According to the number of hemorrhoids, the changes in the edema levels at day 30 according to postoperative day 2 showed a statistically significant difference (p = 0.001). As a result of bilateral comparisons; the decrease in the day 30 edema levels of the patients with two hemorrhoids and three hemorrhoids was higher than the ones with one hemorrhoid (p = 0.004; p = 0.003, respectively).

Postoperative day 7 and 30 pain levels did not show statistically significant difference according to hemorrhoid grade (p> 0.05). Statistically, a significant difference was found between the postoperative day two pain levels; grade 3 cases had higher postoperative pain levels than grade 2 cases (p = 0.045).

The postoperative day 2 and 7 edema levels were statistically significant (p = 0.014; p = 0.011, respectively); grade 3 cases had higher postoperative edema levels than grade 2 cases.

Postoperative sixth hour, postoperative day 2, 7 and 30 pain levels were higher than those without mucosal prolapse (p = 0.022; p = 0.003; p = 0.003; p = 0.002, respectively). Also, postoperative day 2, 7 and 30 edema levels of patients with mucosal prolapse were higher than those without mucosal prolapse (p = 0.001; p = 0.001; p = 0.001, respectively).

Discussion

The primary aim of a colorectal surgeon when managing patients experiencing symptoms of the hemorrhoidal disease should be to cure symptoms and improve the life quality of the patient.

Many surgical modalities exist to treat hemorrhoidal disease; optimal surgical procedures should provide low levels of pain, low morbidity, and preservation of the anatomy of the anal canal.  Doppler-guided laser appears as an adequate and painless method for the treatment of symptomatic second and third-grade hemorrhoids including moderate anal mucosal prolapse [14].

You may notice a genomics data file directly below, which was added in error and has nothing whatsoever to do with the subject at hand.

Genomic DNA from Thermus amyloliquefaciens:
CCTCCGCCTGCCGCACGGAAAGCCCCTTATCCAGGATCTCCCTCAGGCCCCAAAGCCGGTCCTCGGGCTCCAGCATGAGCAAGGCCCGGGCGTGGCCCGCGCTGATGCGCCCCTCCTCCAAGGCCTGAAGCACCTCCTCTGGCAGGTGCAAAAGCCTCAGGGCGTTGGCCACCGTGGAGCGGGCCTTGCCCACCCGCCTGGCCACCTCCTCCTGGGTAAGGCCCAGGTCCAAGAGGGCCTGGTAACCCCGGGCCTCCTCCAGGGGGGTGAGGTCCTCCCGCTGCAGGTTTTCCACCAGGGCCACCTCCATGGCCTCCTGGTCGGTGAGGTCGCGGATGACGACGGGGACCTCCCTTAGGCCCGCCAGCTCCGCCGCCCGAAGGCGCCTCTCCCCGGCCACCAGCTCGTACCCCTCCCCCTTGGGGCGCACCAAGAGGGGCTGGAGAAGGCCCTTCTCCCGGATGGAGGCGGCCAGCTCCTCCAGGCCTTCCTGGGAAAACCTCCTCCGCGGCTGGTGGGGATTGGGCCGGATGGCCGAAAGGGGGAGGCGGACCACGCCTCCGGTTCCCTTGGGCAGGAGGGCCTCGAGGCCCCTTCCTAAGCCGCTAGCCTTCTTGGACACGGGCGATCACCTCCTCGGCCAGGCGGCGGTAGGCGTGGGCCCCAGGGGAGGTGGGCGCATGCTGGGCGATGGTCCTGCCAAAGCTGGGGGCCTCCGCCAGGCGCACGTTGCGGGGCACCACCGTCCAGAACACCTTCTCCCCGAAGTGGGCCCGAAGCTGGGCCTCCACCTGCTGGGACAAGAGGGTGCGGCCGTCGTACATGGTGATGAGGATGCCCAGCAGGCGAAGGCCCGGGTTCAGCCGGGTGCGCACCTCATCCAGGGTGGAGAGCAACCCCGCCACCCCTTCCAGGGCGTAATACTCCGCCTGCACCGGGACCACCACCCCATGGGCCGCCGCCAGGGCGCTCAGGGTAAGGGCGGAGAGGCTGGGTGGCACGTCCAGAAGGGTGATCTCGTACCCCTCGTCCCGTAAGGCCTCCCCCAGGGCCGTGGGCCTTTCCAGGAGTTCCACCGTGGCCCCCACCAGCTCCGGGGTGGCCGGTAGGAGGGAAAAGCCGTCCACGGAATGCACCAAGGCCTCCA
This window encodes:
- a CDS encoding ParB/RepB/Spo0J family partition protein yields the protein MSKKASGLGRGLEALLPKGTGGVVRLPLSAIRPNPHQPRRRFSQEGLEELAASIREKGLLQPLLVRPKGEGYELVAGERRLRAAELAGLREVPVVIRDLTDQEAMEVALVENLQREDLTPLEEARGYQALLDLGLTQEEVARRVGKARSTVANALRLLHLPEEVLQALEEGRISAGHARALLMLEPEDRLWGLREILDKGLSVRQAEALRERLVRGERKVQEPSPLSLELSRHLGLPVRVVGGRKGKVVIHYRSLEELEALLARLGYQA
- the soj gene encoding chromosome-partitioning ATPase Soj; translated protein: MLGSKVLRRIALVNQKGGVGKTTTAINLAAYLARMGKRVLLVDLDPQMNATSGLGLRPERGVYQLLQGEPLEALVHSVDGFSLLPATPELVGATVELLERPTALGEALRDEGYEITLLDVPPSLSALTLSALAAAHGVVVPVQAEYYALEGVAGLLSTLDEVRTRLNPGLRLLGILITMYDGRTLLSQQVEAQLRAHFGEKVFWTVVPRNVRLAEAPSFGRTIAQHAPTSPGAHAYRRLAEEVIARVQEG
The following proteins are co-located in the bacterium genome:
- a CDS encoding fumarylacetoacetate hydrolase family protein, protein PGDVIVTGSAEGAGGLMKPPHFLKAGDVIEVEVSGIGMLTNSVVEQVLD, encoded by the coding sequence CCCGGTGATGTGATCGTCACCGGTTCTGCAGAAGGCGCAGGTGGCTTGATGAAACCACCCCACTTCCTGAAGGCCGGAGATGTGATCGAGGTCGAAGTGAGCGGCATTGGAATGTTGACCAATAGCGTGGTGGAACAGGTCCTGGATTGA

Traditional hemorrhoidectomy may become a painful/distributing procedure for benign disease [15]. Short-term complications of traditional hemorrhoidectomy involve urinary retention (20.1%), bleeding (2.4%-6%), and abscesses formation (0.5%). Long- term complications include formation of anal fissure (1%-2.6%), anal stenosis (1%), anal fistula (0.5%) and incontinence (0.4%), repetitive hemorrhoidal symptoms (20%) [14,15]. In the presented study recurrence of the symptoms were 21.3%, short-term bleeding 4.2%, abscess formation 2.1%, thrombosis 2.1% and anal stenosis 2.1%.  Our complications are very similar to literature subjecting traditional hemorrhoid surgery [14-17] A systematic review of Giordano et al. [18] evaluated seventeen reports including 1996 cases reporting overall outcomes in grade 2 and three hemorrhoidal diseases with mean recurrence rates of 11% for prolapse, 9% for pain at defecation, and 10% for bleeding at an average of 1-year follow-up after HeLP procedure. In another recent review published by Pucher et al. [19], 2904 cases from 28 researchers were evaluated, and overall recurrence was a rate of 17.5%. We believe the reason for our high complication rate is to start a newer procedure in the treatment of this disease. Also, complications are usually seen in the first 30 cases, suggesting that this procedure has a non-short learning curve.

Lowering the arterial stream of the hemorrhoidal plexus diminishes the symptoms with minimal discomfort, and pain.10 Dearterialization has the advantage over traditional surgical methods as the preservation of the anatomy and physiology of the anal canal [20], thus better quality of life. In the presented study, 78.7% of the patients stated that according to the preoperative status in better condition. In the study of Giordano et al. [21], he noted that laser dearterialization procedure improves quality of life after the postoperative period. Ratto et al. [22] also pointed out HeLP procedure have no negative impact on quality of life, unlike other techniques.